There is something very special about The City. I've been all over the world since 17, but there is no where I've been that compares.

  •  Who in their right mind (1+ / 0-)
    Recommended by:
    Sychotic1

    leaves 63d between Mad and Park?? Holy Crow...

    "On a normal dog day, I can sit still for hours on end with no effort." enzo, The Art of Racing in the Rain

    by rebereads on Sun Mar 24, 2013 at 09:03:40 AM PDT

  •  My mother, who transplanted from Brooklyn (4+ / 0-)

    to the Midwest fifty years ago, was (and is) convinced that question was code for "You're Jewish, aren't you?"

    When the union's inspiration /Through the workers' blood shall run /There can be no power greater /Anywhere beneath the sun /Solidarity Forever!

    by litho on Sun Mar 24, 2013 at 09:29:15 AM PDT

    •  I've run into that, too (4+ / 0-)
      Recommended by:
      litho, Dianora, dotdash2u, llywrch

      And because every New Yorker knows some Yiddish, even the WASPiest of all (my extremely WASP-Y ex always said "tuchas" instead of "ass") that contributes. Went to a poet's cafe on the Bowery a few years ago, with my mother & son. One-man production of Treasure Island. Actor says, "And when he got to the island, what did he find? Bupkis!!" Audience laughs, my son says, "What's 'bupkis'?" And we explain that it's Yiddish for "nothing." Now HE uses it :)

      "...Males are biologically driven to go out and hunt giraffes.” —Newt Gingrich in 1995

      by BadKitties on Sun Mar 24, 2013 at 09:51:40 AM PDT

      [ Parent ]

  •  NYCer living in the Bay Area... (4+ / 0-)
    Recommended by:
    leema, EricS, dotdash2u, BadKitties

    Lifelong New Yorker (grew up in Staten Island, lived in Manhattan back when it was do-able, last 8 years in Brooklyn), who moved to the San Francisco area a year and a half ago for a job I couldn't turn down. Living in Berkeley, working in SF. Adjusting is hard, even when you're in an urban environment -- no place in America is as urban as New York. Everything else is smaller. I was able to adjust a bit easier when I realized that San Francisco, with a population of 700K, is more like a small town than a big city, to me. It's still hard. On the flip side I am enjoying having a car for the first time in my life, even while I am simultaneously appalled at how attached to their cars people are out here. (It's hard to blame them too much considering the lousy mass transit system.) And the weather is fantastic. 65 degrees and sunny today.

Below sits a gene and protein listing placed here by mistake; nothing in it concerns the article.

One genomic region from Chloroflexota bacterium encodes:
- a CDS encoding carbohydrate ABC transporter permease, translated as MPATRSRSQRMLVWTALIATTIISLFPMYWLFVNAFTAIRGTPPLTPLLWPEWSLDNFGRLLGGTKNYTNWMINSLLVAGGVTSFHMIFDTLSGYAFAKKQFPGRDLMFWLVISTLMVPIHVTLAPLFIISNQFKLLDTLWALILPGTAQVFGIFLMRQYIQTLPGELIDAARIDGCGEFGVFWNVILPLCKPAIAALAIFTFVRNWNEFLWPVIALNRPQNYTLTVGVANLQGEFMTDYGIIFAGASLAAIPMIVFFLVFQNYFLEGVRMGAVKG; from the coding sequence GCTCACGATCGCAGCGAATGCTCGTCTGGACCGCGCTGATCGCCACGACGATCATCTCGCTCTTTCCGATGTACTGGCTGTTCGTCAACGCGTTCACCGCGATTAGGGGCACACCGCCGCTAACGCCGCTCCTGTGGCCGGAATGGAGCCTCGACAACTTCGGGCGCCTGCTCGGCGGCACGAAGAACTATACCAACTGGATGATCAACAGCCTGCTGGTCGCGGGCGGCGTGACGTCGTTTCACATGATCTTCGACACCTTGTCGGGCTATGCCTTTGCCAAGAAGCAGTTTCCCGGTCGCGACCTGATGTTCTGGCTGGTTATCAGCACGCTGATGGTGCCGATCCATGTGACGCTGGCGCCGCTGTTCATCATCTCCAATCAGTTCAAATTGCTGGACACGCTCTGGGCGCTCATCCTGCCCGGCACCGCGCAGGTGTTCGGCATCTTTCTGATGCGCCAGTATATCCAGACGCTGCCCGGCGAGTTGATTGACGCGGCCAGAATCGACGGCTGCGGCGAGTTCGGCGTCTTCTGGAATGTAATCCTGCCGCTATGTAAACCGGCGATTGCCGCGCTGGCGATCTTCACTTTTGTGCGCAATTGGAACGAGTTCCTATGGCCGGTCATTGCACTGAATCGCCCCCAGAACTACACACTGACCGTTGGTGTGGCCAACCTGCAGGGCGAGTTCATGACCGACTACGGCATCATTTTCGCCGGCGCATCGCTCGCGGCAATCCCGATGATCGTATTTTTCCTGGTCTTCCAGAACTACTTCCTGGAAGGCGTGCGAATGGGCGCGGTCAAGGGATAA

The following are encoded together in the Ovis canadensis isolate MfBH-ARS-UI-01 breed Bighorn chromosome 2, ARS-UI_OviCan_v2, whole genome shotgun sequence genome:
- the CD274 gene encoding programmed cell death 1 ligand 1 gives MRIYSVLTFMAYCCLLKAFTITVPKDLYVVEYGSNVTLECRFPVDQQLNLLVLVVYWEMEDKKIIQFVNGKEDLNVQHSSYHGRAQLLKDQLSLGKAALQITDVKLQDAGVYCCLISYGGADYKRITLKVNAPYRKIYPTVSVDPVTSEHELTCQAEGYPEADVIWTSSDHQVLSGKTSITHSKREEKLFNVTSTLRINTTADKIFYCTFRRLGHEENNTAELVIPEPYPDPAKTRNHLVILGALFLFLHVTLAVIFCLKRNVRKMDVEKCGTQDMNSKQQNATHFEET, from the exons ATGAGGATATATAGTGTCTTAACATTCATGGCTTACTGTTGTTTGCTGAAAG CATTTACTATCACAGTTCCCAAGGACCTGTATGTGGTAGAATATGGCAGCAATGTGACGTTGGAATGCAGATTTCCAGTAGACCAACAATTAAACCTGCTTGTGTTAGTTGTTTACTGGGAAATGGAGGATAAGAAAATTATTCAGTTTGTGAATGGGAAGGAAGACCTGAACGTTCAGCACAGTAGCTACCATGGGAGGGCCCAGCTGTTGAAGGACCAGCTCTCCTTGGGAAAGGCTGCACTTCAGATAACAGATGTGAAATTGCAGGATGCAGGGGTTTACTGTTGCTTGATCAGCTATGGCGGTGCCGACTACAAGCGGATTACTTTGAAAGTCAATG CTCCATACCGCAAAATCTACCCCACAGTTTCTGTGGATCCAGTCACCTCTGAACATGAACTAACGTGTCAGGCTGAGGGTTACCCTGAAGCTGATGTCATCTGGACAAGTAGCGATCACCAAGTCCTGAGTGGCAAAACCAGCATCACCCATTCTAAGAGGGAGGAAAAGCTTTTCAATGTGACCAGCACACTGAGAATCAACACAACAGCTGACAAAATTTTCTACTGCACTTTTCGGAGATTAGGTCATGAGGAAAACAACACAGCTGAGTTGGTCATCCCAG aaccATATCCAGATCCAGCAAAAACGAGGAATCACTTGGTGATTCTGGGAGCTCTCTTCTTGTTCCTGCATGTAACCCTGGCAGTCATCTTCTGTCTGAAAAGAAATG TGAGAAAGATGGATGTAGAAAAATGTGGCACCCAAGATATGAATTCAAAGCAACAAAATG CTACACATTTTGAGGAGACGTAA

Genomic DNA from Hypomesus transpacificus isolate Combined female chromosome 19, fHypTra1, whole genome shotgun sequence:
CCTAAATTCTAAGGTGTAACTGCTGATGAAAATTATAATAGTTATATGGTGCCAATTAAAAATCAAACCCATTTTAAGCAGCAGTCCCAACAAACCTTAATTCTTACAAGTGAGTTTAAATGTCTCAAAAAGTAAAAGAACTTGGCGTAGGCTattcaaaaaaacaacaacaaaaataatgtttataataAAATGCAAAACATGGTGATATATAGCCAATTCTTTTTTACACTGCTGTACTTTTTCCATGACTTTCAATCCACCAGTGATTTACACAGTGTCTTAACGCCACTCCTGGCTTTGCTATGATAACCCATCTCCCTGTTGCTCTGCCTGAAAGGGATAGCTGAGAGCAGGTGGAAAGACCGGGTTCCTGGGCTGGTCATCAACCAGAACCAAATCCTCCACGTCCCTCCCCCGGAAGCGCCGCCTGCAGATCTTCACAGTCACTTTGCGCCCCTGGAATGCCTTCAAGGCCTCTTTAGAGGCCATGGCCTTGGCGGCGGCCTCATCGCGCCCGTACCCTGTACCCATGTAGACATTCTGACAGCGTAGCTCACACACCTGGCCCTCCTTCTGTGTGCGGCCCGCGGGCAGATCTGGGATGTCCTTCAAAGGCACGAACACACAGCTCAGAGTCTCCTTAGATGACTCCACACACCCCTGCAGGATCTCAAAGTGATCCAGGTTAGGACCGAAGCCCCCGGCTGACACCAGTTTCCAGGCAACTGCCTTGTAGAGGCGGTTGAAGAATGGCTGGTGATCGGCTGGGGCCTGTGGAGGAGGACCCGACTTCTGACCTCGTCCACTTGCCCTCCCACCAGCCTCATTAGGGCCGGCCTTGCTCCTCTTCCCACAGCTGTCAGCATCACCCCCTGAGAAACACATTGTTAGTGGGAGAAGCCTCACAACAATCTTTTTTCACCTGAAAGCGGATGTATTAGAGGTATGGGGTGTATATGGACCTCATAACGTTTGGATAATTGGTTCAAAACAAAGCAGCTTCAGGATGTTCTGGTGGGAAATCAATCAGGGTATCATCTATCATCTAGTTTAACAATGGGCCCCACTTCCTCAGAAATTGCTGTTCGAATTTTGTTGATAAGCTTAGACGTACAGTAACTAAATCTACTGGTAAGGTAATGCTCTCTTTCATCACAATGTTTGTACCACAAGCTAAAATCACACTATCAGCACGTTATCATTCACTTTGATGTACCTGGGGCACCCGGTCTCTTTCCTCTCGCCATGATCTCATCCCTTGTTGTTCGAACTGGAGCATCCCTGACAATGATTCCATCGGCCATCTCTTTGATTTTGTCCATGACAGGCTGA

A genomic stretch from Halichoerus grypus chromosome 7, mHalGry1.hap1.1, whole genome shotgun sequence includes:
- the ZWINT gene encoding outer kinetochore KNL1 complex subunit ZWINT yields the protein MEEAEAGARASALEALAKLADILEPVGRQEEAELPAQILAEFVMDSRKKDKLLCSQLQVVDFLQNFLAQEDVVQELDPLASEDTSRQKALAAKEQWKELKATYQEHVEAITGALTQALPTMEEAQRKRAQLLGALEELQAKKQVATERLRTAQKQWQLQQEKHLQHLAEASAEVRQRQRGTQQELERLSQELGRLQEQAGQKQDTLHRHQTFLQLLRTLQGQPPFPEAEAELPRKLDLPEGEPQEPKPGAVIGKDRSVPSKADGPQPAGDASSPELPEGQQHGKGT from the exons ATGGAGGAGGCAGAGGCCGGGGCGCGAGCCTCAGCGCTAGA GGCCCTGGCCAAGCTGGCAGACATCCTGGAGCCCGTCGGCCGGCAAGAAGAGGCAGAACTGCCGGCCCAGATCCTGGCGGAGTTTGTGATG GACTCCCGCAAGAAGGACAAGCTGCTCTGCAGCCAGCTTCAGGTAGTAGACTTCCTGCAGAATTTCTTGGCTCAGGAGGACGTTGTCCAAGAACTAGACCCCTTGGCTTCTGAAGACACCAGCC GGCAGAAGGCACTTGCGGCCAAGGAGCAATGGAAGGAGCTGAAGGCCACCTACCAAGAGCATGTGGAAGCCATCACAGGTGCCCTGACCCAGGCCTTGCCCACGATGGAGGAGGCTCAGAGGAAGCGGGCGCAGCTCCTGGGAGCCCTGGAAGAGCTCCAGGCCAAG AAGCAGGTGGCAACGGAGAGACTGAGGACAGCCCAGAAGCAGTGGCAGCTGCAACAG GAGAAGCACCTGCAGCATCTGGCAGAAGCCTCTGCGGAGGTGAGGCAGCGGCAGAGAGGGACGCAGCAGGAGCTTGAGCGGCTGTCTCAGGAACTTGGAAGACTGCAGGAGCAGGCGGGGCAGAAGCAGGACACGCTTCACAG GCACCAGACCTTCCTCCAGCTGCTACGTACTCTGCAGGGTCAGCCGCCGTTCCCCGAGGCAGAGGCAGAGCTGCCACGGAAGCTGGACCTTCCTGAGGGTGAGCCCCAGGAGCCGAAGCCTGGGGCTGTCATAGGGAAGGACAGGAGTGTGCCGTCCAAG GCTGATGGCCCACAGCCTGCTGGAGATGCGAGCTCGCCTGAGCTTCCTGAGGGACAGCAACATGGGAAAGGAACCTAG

A coworker said to me "I enjoy working with New Yorkers, you always get a straight answer and know where you stand." Made me smile.

    There's a possibility I'm going to get laid off this year, if I do I'm not entirely sure what I'm going to do. I do want to go back to NYC eventually but at the same time I'm enjoying having an adventure right now. We'll see.

    •  Same reactions here! (1+ / 0-)
      Recommended by:
      BadKitties

      I moved out here for a dot-com startup in 1998, and I had the same reactions that you had. Plus....

      -- I didn't stop for pedestrians in crosswalks. I didn't hit them; I didn't even come close! Why are they shaking their fists at me?

      -- I got into trouble with HR for being too blunt with staff. If they did something dumb, I said so. (oops.) Works with New Yorkers; counterproductive with Californians.

      -- There are no red ants! No swarms of mosquitoes! People may leave unscreened windows open! (But also no thunderstorms, no fireflies.)

      -- The sidewalk rolls up at night. No public transit. No people. Everything is closed. Where IS everybody?? (But it's also possible to get tickets to theatre and other events at a reasonable price and just a few days before.)

      Well, it's slowly, slowly beginning to feel like "home" out here. And I don't miss the soaking summers in the City and the black-snow mess in the winters.

      But I'll always be "a New Yorker."

  •  Heh. I'm a Virginian (1+ / 0-)
    Recommended by:
    BadKitties

    and people think I'm from New York. It's a compliment!

    Life is a shipwreck. But we must not forget to sing in the lifeboats. — Voltaire

    by agrenadier on Sun Mar 24, 2013 at 01:10:46 PM PDT

  •  And I sometimes think that all activists (2+ / 0-)
    Recommended by:
    WakeUpNeo, BadKitties

    of the progressive stripe...come from NY.  At least 4 out of 5 (well, maybe 3 out 5)  of those I know out here in SF Bay area came from NY at one time or another.

    The time has come to sign onto the American Anti-Corruption Act...help it go forth & multiply! http://anticorruptionact.org/

    by leema on Sun Mar 24, 2013 at 01:22:52 PM PDT

  •  "You're a Yorky, Aren't You?" (0+ / 0-)

    "You're a Yorky, Aren't You?"

    In New York you get: Do I know you? Then why in the F_ck are you talkin’ to me?
    SOOO don’t feel Bad – Forgetaboutit!

    Love Me, I'm a Liberal!

    by simplesiemon on Sun Mar 24, 2013 at 02:33:19 PM PDT

  •  Everyone knows that.... (1+ / 0-)
    Recommended by:
    BadKitties

    ....Noah's/Einstein Bros. bagels are a shande - Kaiser rolls with delusions of grandeur, I tells ya!

    (Wife is a Parson's student from Monmouth County, but she knows that bagels are boiled.....)

    9-11 changed everything? Well, Katrina changed it back.

    by varro on Sun Mar 24, 2013 at 08:21:33 PM PDT

  •  I've never been to New York. (0+ / 0-)

    From what I've heard, if I were to live in a dense liberal city, I think I might adapt more easily to San Fransisco.

    Gondwana has always been at war with Laurasia.

    by AaronInSanDiego on Wed Mar 27, 2013 at 02:01:06 AM PDT